Camera Talk: Fuji X100s

This week on Camera Talk we will continue to praise Mirrorless cameras for offering form and function in equal proportion.  Mirrorless Cameras have the best of both worlds: a smaller size closer to that of a point-and-shoot, with the large sensor of a DSLR.  

The Fuji X100s is this weeks camera of choice because it delivers excellent image quality with a self contained unit plus it is light and compact with a fixed lens and built in flash.  This is a camera that you can take with you pretty much everywhere without being overwhelmed by its presence while being able to create quality images.  The lens is a fixed Fujinon f2, 23 mm lens, which is the equivalent of a 35 mm lens on a full frame 35 mm camera. The lens is fast enough to allow shooting in low light conditions which is ideal for events or concerts.  The controls on the camera are really easy to reach and it has an excellent auto white balance.  The X100s offers a high ISO setting of 25600 with far less noise than other cameras and is surprisingly usable for such a high ISO setting.  The X100s has interesting creative options such as recreating the look of different types of Fuji Films: Provia, Velvia, Astia and several Fuji color negative films.  It also includes black and white, sepia and color toning options.

You can find a Fuji X100s for $950 and up which is a great price for all it has to offer.  Check out this review from Bangalore-based photographer Nishant Ratnakar after he left behind his Canon 5D for the Fuji X100s and stay tuned for more camera talk next week...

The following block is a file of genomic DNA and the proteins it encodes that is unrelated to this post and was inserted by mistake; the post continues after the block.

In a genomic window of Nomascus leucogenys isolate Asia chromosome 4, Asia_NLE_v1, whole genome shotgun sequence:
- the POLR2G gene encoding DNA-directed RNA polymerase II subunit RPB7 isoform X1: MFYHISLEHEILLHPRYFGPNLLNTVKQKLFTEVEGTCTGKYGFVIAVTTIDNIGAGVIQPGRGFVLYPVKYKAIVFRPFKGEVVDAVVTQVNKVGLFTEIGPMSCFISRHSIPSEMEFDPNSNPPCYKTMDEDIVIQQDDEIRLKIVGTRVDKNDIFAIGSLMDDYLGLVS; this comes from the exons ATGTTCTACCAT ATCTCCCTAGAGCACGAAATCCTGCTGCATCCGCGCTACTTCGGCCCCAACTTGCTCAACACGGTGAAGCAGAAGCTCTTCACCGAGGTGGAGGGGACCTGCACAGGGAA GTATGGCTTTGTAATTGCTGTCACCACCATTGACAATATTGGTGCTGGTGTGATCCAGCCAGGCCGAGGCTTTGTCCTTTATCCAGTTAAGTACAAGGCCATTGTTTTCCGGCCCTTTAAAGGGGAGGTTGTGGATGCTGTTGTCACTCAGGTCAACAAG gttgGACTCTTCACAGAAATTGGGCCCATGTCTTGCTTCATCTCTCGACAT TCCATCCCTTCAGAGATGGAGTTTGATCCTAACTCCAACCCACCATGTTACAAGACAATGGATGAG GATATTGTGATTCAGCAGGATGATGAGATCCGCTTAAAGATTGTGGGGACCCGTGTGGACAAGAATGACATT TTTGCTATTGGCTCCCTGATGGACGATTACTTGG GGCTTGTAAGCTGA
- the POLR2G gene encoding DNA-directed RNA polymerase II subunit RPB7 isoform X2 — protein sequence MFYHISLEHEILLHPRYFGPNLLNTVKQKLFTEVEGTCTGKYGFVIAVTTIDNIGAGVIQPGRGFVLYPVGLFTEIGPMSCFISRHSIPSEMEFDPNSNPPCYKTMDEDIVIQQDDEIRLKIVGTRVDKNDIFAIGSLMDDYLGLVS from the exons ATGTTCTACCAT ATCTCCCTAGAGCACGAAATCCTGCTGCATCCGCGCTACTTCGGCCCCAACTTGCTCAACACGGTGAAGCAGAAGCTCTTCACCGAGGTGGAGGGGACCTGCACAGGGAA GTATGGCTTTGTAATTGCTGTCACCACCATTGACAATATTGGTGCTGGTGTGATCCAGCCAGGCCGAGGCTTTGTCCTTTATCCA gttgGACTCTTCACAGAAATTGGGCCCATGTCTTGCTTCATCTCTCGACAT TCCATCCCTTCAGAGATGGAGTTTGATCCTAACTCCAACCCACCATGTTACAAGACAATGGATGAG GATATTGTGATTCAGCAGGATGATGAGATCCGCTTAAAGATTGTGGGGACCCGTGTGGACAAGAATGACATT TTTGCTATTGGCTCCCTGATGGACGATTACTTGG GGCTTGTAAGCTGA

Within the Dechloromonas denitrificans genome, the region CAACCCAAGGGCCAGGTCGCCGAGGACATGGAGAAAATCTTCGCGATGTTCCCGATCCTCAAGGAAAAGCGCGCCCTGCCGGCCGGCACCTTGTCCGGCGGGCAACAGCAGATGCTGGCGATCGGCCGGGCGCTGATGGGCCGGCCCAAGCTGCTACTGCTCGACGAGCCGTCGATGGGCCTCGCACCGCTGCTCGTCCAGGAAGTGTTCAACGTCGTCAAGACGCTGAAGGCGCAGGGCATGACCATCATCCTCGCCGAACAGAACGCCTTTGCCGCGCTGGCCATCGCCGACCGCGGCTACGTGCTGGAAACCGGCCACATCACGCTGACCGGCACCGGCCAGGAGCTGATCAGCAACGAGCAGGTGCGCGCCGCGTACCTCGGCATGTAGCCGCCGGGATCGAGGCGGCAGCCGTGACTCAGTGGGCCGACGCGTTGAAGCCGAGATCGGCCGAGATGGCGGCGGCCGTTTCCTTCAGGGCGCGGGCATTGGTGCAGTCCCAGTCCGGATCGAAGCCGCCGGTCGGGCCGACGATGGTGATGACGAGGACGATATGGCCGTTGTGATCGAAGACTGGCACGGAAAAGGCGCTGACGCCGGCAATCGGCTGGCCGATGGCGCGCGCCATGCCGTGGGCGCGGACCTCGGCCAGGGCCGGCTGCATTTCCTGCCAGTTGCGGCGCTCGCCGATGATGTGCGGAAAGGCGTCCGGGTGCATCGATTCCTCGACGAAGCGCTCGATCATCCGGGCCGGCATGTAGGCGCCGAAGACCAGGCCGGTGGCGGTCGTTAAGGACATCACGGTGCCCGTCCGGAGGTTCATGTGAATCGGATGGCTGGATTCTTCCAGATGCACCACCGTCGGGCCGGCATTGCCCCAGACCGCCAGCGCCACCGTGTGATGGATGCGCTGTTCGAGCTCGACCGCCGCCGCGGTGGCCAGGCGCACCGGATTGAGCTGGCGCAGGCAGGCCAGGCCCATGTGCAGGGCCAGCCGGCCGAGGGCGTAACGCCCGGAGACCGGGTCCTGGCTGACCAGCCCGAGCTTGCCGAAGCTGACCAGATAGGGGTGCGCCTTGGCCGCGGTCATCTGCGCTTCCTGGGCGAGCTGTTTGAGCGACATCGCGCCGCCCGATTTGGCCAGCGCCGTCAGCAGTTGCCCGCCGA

Photos: Analog Film Lab

Had a great day shooting, processing film and making prints during our all-day Analog Film Lab (@ the Bushwick Community Darkroom) this Wednesday.  After a 45 minute shoot in the neighborhood, we learned to load film onto reels, something that requires a bit of practice because you have to perform this maneuver in total darkness.

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Throughout the 8 hour class, we go through the whole darkroom process step-by-step, taking our time to make old school silver print enlargements and getting a feel for the hands-on process.  Some stuff is pretty toxic, like these C-41 processing chemicals which must be handled with gloves in a well-ventilated space.  Luckily we used black and white film, so the chemistry is a lot easier to deal with.

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Darkrooms are evocative places.  The constant sound of running water, and the dim lights and memorable smells are actually pretty hypnotic when you spend a long period of time there.  It's a pretty decent alternative to binge-watching on Netflix, so you've also got that going for you.

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Justin and Kelsey did a bang-up job at the manual 35mm capture stage... nailing the exposure on almost every frame (without the help of a LCD screen) which provided a lot of options for printing.  The 45 minute challenge really forces you to focus on specific ideas or elements, and the simplified film bodies encourage a slower, more measured approach.  They nailed it, making it much easier for them at the printing stage.  Some pretty spot-on work... see for yourself!

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Also, the vertical print washer has the best bubble patterns...

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Prints on the dryer -- shot, processed and enlarged in a single day.